In many parts of the country, and especially areas like the Midwest and South that have experienced warmer temps lately, it’s closer to flea and tick season!  Many dog owners simply don’t want to deal with protecting their dogs from these little pests.  Sprays, special collars, medication, and on and on.

It can be critical to protect your dog from these miniature terrors, however.  They can not only lead to allergic reactions in dogs (and YOU!), but they can spread Lyme disease and Rocky Mountain Spotted Fever, and trust us… you don’t want to deal with either of those!  You especially need to keep on top of fleas, as they can reproduce and spread like crazy once established on your dog and in your home.

If you’re looking for a natural way to help curb fleas and ticks, there are options available.  Just like the chemical measures, nothing is 100% effective all the time, but all will work in certain situations.  Also, some dogs may not like the smell of some natural remedies, so just try what they’ll allow you to and see if it works!

Here are some great natural methods to explore:

1. Diatomaceous earth

This chalky, powder-like substance is actually the fossilized remains of single-celled algae. It’s deadly to many insects, including fleas; and while topical contact is technically harmless to pets and people, breathing it in may irritate nasal passages. Keep in mind that while this approach has demonstrated some effectiveness controlling flea infestations, it’s also somewhat messy.

If you’d like to give it a go, holistic veterinarian Dr. R H Pitcairn suggests that you begin by thoroughly cleaning and vacuuming floors and furniture multiple times per week. He also recommends laundering all pet bedding in hot, soapy water at least once per week. The goal here is to pick up adult-stage pests, eggs, larvae, and pupae. In the midst of all this, two or three times per year, Dr. Pitcairn recommends sprinkling unrefined diatomaceous earth under furniture, along walls, on carpets, over pet bedding, into cracks and crevices throughout your home, even onto your pet’s back. If you’re a bit of a dusk freak, this may not be the method for you.

2. Lemon tonic

Famed English animal herbalist Juliette de Bairacli-Levy noted that fleas dislike citrus. Her text The Complete Herbal Book for the Dog recommends taking advantage of this fact by thinly slicing a whole lemon, including the rind. Add 2 cups of boiling water, let it steep overnight, and then spray the solution over your dog (avoiding the eye area).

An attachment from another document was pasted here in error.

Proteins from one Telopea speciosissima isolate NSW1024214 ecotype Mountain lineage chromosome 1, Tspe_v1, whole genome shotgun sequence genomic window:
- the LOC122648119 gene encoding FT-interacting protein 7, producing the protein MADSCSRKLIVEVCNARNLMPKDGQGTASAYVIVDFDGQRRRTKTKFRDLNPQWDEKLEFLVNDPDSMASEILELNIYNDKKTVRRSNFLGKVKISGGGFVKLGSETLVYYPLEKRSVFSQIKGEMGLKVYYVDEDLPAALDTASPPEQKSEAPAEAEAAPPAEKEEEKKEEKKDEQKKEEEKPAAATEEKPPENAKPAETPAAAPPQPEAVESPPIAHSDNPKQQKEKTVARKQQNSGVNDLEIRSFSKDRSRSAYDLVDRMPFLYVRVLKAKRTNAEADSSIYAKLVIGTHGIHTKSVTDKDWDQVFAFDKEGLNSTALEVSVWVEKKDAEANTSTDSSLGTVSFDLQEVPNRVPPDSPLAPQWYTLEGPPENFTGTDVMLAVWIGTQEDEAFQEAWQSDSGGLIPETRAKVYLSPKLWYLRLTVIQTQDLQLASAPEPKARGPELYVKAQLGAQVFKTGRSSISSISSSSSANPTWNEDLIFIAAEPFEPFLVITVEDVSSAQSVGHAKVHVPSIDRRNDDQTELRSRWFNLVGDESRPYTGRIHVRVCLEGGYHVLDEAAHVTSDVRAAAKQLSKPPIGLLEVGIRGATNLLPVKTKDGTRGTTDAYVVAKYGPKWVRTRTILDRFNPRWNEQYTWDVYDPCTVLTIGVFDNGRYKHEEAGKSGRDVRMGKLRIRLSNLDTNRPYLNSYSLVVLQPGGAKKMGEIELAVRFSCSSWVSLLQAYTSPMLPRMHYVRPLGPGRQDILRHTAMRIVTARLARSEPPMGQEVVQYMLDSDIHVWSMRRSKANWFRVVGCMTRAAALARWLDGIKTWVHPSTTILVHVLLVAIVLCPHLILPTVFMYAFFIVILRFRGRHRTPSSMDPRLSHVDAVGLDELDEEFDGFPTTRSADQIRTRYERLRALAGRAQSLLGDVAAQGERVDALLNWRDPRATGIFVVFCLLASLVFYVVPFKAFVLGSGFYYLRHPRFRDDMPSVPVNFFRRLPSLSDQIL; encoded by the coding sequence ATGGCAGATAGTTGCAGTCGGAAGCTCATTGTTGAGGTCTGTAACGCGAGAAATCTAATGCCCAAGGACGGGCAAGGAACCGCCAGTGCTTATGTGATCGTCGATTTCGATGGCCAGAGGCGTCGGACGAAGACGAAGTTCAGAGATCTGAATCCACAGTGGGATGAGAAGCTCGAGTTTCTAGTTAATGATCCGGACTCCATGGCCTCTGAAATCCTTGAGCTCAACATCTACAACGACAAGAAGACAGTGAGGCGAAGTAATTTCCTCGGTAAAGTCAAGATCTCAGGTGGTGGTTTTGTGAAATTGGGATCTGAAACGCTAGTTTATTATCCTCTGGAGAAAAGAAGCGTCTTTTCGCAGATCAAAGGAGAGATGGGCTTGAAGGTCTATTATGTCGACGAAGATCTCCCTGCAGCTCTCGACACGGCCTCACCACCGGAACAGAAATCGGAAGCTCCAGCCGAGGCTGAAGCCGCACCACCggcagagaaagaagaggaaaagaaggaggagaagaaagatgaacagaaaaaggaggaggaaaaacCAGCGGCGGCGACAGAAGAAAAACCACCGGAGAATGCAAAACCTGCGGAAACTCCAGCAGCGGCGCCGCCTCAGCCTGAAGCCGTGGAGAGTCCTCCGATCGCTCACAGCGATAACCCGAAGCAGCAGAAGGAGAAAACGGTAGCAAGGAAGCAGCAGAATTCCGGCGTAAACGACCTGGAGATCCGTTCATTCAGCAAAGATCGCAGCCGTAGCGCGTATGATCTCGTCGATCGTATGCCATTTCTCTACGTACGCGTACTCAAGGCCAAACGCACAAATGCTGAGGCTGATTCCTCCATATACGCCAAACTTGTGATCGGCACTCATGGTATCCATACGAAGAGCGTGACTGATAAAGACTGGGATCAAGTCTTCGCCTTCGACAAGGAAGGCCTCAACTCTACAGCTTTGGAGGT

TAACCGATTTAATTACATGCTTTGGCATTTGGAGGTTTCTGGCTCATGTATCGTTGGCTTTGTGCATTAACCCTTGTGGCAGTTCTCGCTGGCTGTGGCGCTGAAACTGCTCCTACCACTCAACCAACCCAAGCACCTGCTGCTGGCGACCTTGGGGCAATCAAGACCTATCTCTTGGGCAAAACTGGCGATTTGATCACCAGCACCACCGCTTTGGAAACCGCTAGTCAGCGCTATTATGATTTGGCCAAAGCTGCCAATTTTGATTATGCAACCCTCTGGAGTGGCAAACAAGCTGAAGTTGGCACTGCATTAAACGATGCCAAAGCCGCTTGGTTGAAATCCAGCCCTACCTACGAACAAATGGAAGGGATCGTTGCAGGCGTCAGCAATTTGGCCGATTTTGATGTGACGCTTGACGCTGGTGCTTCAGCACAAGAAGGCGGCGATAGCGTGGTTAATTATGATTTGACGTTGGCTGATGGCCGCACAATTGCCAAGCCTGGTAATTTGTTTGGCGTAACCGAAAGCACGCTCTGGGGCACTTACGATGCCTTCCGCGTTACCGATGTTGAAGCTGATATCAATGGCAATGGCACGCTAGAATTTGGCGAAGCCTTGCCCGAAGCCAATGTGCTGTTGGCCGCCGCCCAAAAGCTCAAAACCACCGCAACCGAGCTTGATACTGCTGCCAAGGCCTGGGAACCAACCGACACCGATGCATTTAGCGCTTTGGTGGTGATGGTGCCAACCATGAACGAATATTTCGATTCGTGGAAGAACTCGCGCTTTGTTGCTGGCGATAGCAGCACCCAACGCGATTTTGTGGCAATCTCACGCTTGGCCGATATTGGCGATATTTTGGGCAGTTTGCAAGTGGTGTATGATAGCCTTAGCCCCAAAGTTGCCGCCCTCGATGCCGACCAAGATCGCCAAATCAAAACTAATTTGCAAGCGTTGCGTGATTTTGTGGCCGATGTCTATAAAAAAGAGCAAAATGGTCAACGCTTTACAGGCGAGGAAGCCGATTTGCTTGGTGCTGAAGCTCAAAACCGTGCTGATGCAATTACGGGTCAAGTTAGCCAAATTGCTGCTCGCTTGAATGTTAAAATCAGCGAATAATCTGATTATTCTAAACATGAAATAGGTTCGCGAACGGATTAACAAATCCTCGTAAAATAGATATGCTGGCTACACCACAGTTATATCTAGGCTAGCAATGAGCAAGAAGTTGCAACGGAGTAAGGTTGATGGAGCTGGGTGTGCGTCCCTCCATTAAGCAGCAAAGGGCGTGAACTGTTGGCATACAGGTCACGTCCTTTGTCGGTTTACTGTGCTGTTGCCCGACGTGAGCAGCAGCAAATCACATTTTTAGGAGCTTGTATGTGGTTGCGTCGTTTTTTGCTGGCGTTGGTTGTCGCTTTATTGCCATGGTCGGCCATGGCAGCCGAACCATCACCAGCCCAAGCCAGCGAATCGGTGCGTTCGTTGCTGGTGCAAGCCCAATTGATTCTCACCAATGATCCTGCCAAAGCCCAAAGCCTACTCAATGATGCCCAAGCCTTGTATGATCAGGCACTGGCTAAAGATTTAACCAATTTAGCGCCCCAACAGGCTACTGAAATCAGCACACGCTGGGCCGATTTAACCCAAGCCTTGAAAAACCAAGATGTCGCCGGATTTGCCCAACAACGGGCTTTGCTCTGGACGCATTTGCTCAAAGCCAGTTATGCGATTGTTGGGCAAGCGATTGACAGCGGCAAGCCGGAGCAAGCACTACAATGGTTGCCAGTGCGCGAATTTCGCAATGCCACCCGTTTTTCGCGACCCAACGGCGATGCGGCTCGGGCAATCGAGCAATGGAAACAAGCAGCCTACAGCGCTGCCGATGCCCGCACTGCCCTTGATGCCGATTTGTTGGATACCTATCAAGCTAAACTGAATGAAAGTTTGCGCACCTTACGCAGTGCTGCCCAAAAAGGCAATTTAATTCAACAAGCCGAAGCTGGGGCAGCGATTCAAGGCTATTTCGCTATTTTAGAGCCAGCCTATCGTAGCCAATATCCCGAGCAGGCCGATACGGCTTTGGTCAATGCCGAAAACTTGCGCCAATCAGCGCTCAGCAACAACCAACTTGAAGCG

This “lemon tonic” evidently contains natural flea-killing compounds, including d-limonene. Bathing your pet weekly with natural shampoos containing d-limonene and/or neem oil would be another option. Remember, however, that lemon may bleach darker fur in the sun over time.


Image courtesy of: peet-astn

3. Garlic

A number of holistic vets — such as Dr. Pitcairn and one of his former associates, Dr. Lori Tapp — maintain that dogs under 50 pounds can be fed up to a 1/2 teaspoon of garlic per day, and dogs over 50 pounds can eat as much as 1 or 2 teaspoons per day. Garlic contains compounds that are secreted through the skin, and most fleas and ticks find these compounds fairly distasteful.

But it’s well worth remembering that garlic safety remains a hugely contentious topic when it comes to canines. Many mainstream vets strongly discourage its use in any amount, noting that it can lead to a certain type of anemia and other health issues. If you do choose to go this route, confer with a trusted animal health practitioner and proceed with caution.

4. Herbs and oils

These days, it’s not hard to find several brands of natural powders and sprays that claim to help repel tiny visitors. Most of these products contain some combination of eucalyptus, fennel, rosemary, yellow dock, rue, and/or wormwood. A few also contain natural pyrethrins, which don’t necessarily kill fleas but are said to discourage them from populating.

Holistic veterinarian Dr. J Levy also mentions that the combination of citronella and cedarwood essential oil appears to help repel ticks. You can try mixing the two oils together, then combining 1 part oil to 10 parts alcohol and misting this onto your pet’s fur regularly. Bear in mind, however, that some pets will be attracted to the aroma and may constantly try licking it off. Also, alcohol can be extremely drying for dogs with certain existing skin issues, so close monitoring is key.


Image courtesy of: rumbleblue

5. Cedar wood

A new pet collar called Derevos aims to take advantage of Eastern Aromatic and Siberian Red cedar wood properties. According to the Derevos website, both types of cedar are considered a natural defense against fungus and various insects such as mosquitos, fleas, flies, and ticks. This chemical-free, aromatic option lasts two to three months; can be used by both pets and humans; and is easily refreshed by applying cedar oil directly the collar.

It may be noteworthy to mention that critics of conventional flea and tick collars argue that protection is sometimes position-specific (i.e., limited to the head and neck region). That said, the makers of Derevos have launched a Kickstarter campaign, and plan to use financing to launch a range of design categories including collars, bracelets, necklaces, and more.

So go explore some of these natural options and let us know in the comments below what works for you!

Some of this awesome content is from www.dogster.com

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